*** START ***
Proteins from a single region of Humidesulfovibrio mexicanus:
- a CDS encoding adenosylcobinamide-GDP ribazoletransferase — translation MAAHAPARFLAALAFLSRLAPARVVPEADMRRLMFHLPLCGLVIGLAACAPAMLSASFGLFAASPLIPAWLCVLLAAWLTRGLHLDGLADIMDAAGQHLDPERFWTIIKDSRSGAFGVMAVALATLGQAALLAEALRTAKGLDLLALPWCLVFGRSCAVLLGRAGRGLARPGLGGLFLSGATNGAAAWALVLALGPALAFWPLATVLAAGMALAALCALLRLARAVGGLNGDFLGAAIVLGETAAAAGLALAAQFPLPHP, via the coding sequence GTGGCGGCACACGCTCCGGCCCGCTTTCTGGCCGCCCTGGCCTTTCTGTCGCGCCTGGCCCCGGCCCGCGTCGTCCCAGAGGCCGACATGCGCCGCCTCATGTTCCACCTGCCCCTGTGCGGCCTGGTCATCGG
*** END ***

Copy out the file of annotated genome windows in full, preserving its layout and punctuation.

Proteins from a single region of Humidesulfovibrio mexicanus:
- a CDS encoding adenosylcobinamide-GDP ribazoletransferase — translation MAAHAPARFLAALAFLSRLAPARVVPEADMRRLMFHLPLCGLVIGLAACAPAMLSASFGLFAASPLIPAWLCVLLAAWLTRGLHLDGLADIMDAAGQHLDPERFWTIIKDSRSGAFGVMAVALATLGQAALLAEALRTAKGLDLLALPWCLVFGRSCAVLLGRAGRGLARPGLGGLFLSGATNGAAAWALVLALGPALAFWPLATVLAAGMALAALCALLRLARAVGGLNGDFLGAAIVLGETAAAAGLALAAQFPLPHP, via the coding sequence GTGGCGGCACACGCTCCGGCCCGCTTTCTGGCCGCCCTGGCCTTTCTGTCGCGCCTGGCCCCGGCCCGCGTCGTCCCAGAGGCCGACATGCGCCGCCTCATGTTCCACCTGCCCCTGTGCGGCCTGGTCATCGG